- 12 May 01
All things considered, the past twelve months are unlikely to be considered essential in the rock’n’roll scheme of things. It was a year when few new acts came to the public eye and those that did weren’t breaking any particularly new ground.
All things considered, the past twelve months are unlikely to be considered essential in the rock’n’roll scheme of things. It was a year when few new acts came to the public eye and those that did weren’t breaking any particularly new ground. Both the Daintees with the sublime ‘Boat To Bolivia’ and Peter Case with his eponymous solo debut could have appeared at any tim in the past fifteen years to much the same reaction, which I suppose says something for the durability of the art of songwriting but still, the future of rock’n’roll it ain’t.
So, with little by way of fresh blood making its presence felt, it fell to the old hands to provide the year’s listening highlights. Album of the Year was undoubtedly R.E.M.’s ‘Life’s Rich Pageant’ which found the Athens four-some clearer and more forceful than ever and with their best collection of songs to boot. The same could be said of The Smiths’ ‘The Queen Is Dead’ as Marr’s guitar work took on a more dominant role and Morrissey’s lyrics became funnier than ever; humour aside, ‘I Know It’s Over’ still makes the hairs on the back of my neck stand on end. Paul Simon’s experimentation with South African music on ‘Graceland’ proved an exhiliaration success and Elvis Costello made a resounding return to form with the excellent ‘King Of America’ and ‘Blood And Chocolate’.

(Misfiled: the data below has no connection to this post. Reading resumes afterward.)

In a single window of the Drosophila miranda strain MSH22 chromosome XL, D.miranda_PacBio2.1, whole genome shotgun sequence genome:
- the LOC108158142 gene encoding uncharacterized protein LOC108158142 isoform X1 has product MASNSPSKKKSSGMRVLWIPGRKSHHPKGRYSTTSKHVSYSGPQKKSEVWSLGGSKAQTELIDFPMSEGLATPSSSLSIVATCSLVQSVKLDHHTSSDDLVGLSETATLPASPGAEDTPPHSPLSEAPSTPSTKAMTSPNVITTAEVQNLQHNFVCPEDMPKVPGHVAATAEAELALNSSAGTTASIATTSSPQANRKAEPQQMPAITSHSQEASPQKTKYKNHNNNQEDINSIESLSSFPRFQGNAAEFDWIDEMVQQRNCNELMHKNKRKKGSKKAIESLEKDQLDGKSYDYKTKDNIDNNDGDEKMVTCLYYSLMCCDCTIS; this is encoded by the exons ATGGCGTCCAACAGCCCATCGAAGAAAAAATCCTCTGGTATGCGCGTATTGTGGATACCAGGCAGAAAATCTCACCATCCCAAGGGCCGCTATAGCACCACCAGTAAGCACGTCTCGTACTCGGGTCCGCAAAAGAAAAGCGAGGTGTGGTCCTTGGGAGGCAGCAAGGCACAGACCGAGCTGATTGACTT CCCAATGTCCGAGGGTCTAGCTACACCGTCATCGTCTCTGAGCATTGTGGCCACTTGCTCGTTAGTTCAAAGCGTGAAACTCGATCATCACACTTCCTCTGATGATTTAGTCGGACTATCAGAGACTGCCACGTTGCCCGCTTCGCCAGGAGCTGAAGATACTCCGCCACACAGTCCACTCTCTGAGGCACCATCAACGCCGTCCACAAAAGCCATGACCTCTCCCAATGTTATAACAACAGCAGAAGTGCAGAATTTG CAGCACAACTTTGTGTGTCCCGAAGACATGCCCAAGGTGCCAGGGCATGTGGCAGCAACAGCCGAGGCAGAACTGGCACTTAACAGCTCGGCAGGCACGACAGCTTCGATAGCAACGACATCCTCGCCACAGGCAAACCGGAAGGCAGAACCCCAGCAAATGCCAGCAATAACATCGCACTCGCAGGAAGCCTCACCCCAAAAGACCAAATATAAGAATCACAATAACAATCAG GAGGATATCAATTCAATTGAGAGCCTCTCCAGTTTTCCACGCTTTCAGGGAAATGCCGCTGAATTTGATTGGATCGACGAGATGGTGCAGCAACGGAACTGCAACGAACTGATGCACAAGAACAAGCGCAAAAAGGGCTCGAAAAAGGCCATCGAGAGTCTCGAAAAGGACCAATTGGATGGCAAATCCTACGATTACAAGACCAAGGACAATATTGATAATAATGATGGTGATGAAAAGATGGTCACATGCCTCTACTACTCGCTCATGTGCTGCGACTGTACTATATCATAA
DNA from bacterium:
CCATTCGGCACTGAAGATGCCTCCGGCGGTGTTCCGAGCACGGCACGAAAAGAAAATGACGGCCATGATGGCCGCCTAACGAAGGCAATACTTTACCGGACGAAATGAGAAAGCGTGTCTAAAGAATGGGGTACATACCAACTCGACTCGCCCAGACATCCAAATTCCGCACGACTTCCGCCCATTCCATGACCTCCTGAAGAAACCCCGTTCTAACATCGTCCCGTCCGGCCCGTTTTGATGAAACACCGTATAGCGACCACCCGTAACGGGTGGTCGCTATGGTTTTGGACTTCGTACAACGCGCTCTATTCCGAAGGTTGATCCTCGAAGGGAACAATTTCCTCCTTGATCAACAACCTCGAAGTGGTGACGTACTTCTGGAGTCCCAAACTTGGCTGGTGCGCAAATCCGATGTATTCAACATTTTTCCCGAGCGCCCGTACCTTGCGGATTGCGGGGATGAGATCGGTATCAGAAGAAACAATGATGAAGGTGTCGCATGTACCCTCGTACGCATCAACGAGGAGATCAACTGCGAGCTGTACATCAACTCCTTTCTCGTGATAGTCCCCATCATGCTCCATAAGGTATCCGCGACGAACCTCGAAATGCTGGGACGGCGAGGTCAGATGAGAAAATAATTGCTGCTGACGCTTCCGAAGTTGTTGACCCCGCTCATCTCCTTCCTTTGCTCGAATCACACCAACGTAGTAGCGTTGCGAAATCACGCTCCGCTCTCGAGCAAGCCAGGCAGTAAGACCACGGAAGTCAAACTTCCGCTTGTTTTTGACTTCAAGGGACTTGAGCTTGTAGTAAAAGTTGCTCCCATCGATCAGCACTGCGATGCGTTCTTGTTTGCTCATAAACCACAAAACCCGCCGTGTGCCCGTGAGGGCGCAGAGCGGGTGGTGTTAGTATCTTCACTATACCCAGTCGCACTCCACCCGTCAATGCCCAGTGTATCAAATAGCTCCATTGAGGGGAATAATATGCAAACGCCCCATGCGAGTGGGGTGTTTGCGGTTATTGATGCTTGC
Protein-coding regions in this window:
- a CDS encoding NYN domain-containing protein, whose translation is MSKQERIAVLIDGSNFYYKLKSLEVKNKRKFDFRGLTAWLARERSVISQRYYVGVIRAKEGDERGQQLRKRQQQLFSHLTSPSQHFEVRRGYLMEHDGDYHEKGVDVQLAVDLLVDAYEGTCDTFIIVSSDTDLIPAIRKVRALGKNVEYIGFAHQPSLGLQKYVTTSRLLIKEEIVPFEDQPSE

On a local level the year’s most surprising development came in the shape of Blue In Heaven’s ‘Explicit Material’ which, for all its Iggy-isms, is the dirtiest album I’ve heard all year (more filth please!) and there were also fine debuts from both The Stars of Heaven and The Fountainhead.
Singles-wise the local pack was undoubtedly led by Stag/Hot Press Award Winners Aslan whose ‘This Is’ graced the airwaves during the summer and even though it was very much a year of consolidation for them, Light A Big Fire managed to maintain their standing as the country’s most consistent singles act in years with no less than four substantial releases, ‘You Can Love A Woman’ being the best in the bunch.
With virtually its last breath the year did eventually produce one of the most memorable musical events to hit the city in a long time with the three-night mini-season by Elvis Costello at the Olympia Theatre. Backed by the never-better Attractions on the opening night, solo on the following evening and back with The Attractions and The Spectacular Spinning Songbrook for the last show, Elvis proved beyond doubt that he’s the best songwriter rock music has produced in the past ten years bar none. The warmth and humour of these performances will be remembered by those who were there for an extremely long time.
I can only hope that 1987 will be a good deal more exciting than the past year although there are promising signs already with the recent release of Something Happens! debut EP and the scheduled early new year release of albums by Microdisney and L.A.B.F. with ‘Crooked Mile’ and ‘Surveillance’ respectively.
MCMLXXXVI … R.I.P.